Suddenly in Commmand: First Aid
This article was published in Spring 2015 Nor’Easter for TONE (Tartan Owners Northeast). Inc.
for previous article go here:
Suddenly in Command: First Aid
by Robin G. Coles
In my last article I mentioned Luke had a heart attack. Dani got stuck at the helm; “Suddenly in
Command”. Fortunately for her, Luke was able to give her directions while he was lying down in the
cockpit. But, what if some other medical emergency happened?
Emergencies come in different shapes and sizes. Some are man-made. Others are acts of nature. If
they happen at sea, they will need quick action taken. In addition to getting hit by the boom, falling
overboard, slipping on the deck, and carbon monoxide poisoning can become a major trauma; unless someone on board knows exactly what to do.
Education and planning can help you feel more confident. The best way to get this confidence is to
take the American Red Cross or US Sailing courses; CPR, First Aid and AED (Automated External
Before you leave the dock, here are a few things you can do to prepare yourself for an emergency.
1. Check your VHF Radio to make sure it’s working. It should have a red DSC (Digital Selective
Calling) button on it. And its MMSI number is registered. (Maritime Mobile Service Identity
Number) If not, you can register it here:
http://www.usps.org/php/mmsi/home.php (United States Power Squadron)
2. Check your first aid kit and make sure you have supplies in it such as: band-aids, ace bandages,
aspirin, hot and cold packs, alcohol, antacids. An up-to-date first aid book also.
3. Have your passengers fill out a form with their medical history on it. This will tell you who their
physicians are. Any medications they’re taking. Types of allergies they have. And who is their
emergency contact. Then take everyone’s forms and put them all together in one spot where everyone
on board can find them. A good place might be the chart table.
You might also ask everyone to enter a name in their cell phone under “ICOE” (in case of emergency).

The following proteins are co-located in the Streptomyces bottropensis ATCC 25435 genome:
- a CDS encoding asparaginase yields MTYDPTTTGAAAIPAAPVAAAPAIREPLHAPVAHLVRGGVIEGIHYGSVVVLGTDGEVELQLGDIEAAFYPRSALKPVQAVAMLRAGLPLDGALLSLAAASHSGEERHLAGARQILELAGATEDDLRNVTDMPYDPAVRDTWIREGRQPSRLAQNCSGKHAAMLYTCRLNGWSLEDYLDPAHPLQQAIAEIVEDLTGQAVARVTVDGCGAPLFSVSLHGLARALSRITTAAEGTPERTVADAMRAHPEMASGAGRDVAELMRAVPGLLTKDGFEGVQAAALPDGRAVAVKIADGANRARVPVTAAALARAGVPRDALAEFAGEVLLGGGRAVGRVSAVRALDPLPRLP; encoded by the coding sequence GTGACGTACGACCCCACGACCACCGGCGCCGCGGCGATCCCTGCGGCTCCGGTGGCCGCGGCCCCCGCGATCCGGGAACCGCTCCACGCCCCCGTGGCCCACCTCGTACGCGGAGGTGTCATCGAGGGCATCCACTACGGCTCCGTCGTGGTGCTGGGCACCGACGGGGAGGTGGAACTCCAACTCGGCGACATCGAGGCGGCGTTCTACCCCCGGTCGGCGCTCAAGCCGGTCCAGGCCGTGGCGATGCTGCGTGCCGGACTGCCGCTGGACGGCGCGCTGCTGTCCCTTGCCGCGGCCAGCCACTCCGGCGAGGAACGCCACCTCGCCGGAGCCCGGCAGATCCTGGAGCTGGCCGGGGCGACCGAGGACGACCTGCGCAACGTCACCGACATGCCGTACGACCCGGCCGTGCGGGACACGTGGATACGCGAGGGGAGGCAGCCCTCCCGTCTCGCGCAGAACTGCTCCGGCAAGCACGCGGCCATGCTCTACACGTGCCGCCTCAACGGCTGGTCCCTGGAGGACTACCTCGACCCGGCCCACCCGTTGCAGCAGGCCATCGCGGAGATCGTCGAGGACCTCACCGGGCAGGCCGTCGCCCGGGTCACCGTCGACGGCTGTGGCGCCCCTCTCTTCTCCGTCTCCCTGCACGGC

This will come in handy when you pass this information onto either the USCG or whoever rescues you.
At sea if you encounter a medical emergency you’ll need to: Assess the Scene and Alert others on board.
You’ll also need to quickly check your surroundings to see if you can get back to shore. Complete a
secondary survey for injuries. Ask about symptoms and observe signs for something wrong or out of the
ordinary. As soon as you can, start a log of what happened, symptoms and treatments you provided.
This should go with the person once help arrives.
The Good Samaritan law protects you if you don’t go beyond the scope of your training. To prevent a
lawsuit, make sure you only advise and act upon what you’ve learned. If a person is unconscious and
not breathing, you’ll have to assume permission is implied. Make sure you explain everything you’re
doing each step of the way and ask for confirmation. You’ll also want to state that you’re going to call the next level of care.
Robin is a published author, passionate marine enthusiast and sailor who has interviewed countless
industry experts as well as visited, interviewed personnel at, written about, and photographed
hundreds of marine ports in the US and abroad.
Robin also works with businesses to help them tell their stories. Articles, customer success stories, and
videos are just a few ways she helps her clients. Her current projects include videos about Boat Safety. If you’d like to get involved in these, let Robin know.